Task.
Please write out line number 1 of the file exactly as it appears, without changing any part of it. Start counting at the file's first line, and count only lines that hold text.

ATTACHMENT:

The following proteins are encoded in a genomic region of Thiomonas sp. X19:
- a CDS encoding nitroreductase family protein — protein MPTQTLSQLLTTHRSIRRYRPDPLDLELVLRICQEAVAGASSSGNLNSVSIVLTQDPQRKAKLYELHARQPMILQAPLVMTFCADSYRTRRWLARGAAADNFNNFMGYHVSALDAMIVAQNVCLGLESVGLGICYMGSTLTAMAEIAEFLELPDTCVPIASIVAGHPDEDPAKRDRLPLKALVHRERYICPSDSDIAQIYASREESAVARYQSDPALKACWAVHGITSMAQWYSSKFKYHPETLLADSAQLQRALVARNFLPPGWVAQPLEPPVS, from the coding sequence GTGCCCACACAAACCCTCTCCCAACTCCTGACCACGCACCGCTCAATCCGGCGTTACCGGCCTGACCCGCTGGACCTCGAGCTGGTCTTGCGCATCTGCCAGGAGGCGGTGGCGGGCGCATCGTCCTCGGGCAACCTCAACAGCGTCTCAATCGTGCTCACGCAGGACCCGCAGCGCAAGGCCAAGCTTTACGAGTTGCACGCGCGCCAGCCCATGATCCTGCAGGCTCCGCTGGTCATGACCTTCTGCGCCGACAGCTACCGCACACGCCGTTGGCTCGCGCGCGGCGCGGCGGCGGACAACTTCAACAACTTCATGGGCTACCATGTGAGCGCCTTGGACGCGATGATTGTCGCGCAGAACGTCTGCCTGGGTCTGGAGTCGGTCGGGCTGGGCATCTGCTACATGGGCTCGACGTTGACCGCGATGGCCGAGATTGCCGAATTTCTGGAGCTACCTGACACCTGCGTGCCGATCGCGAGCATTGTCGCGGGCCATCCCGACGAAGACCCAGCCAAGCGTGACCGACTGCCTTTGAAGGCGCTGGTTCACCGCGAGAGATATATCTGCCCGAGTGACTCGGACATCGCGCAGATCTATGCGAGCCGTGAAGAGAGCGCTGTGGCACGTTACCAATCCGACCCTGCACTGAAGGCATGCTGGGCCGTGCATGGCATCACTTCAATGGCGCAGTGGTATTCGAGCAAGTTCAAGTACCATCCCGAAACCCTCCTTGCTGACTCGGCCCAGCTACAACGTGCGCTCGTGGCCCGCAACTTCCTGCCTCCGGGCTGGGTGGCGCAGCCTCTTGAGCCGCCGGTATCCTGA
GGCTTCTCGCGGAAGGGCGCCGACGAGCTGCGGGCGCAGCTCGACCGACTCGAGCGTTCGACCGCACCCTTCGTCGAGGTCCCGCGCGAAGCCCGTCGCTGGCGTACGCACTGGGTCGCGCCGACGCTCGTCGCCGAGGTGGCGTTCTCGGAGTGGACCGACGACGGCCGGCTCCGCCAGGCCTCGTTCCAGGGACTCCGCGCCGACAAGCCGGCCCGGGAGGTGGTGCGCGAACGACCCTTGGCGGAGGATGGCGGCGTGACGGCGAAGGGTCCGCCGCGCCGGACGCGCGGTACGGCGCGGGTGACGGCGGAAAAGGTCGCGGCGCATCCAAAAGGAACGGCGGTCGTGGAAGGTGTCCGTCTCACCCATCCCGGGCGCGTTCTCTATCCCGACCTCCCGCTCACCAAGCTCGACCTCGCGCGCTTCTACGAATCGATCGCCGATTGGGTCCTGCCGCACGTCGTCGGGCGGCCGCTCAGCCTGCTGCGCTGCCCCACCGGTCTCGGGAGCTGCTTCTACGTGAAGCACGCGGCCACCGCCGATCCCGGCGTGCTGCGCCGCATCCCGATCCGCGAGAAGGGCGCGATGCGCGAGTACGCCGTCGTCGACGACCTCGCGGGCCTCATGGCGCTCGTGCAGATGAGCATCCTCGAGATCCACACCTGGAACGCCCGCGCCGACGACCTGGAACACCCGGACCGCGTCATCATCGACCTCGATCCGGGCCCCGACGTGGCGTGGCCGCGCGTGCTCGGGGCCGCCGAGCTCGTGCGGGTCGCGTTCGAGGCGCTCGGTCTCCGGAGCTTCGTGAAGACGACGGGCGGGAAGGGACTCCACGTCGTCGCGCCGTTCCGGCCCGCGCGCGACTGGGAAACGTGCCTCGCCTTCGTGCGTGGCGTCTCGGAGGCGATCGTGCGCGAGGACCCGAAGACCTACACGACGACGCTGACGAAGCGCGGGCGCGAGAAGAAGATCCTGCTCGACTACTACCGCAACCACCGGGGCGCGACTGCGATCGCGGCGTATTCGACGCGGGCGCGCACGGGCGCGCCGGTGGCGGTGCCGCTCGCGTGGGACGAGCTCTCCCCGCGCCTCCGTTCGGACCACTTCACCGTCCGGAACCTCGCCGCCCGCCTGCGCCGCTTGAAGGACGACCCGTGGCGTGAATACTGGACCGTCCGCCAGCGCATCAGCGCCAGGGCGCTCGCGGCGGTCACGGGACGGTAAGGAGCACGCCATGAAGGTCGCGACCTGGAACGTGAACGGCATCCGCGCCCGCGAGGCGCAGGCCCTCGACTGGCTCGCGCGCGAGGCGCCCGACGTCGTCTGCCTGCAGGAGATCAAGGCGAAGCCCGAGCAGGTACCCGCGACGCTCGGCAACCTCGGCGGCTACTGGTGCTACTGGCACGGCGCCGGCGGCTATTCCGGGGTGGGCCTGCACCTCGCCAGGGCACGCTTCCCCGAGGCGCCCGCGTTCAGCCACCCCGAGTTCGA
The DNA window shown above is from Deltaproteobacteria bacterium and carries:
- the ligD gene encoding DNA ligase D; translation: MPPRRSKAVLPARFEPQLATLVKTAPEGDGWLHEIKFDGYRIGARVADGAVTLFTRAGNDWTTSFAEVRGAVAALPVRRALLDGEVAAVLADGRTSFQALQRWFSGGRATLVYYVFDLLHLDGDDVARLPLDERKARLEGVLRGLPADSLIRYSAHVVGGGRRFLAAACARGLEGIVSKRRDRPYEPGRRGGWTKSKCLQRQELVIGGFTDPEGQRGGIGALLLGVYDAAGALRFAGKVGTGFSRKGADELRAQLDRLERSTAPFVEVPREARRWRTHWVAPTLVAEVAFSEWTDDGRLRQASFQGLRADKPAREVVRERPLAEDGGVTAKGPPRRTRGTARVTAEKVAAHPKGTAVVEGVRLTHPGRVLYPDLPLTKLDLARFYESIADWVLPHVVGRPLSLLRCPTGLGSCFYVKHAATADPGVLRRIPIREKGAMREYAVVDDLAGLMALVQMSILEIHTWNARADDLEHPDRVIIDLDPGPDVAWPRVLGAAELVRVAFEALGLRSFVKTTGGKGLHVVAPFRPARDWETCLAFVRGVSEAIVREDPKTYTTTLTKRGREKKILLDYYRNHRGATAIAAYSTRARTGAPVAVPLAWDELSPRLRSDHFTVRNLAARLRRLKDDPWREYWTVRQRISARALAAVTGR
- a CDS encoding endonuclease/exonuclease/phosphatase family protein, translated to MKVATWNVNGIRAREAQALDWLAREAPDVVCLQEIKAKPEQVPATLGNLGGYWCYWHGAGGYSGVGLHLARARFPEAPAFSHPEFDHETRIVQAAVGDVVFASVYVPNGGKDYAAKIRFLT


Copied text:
The following proteins are encoded in a genomic region of Thiomonas sp. X19: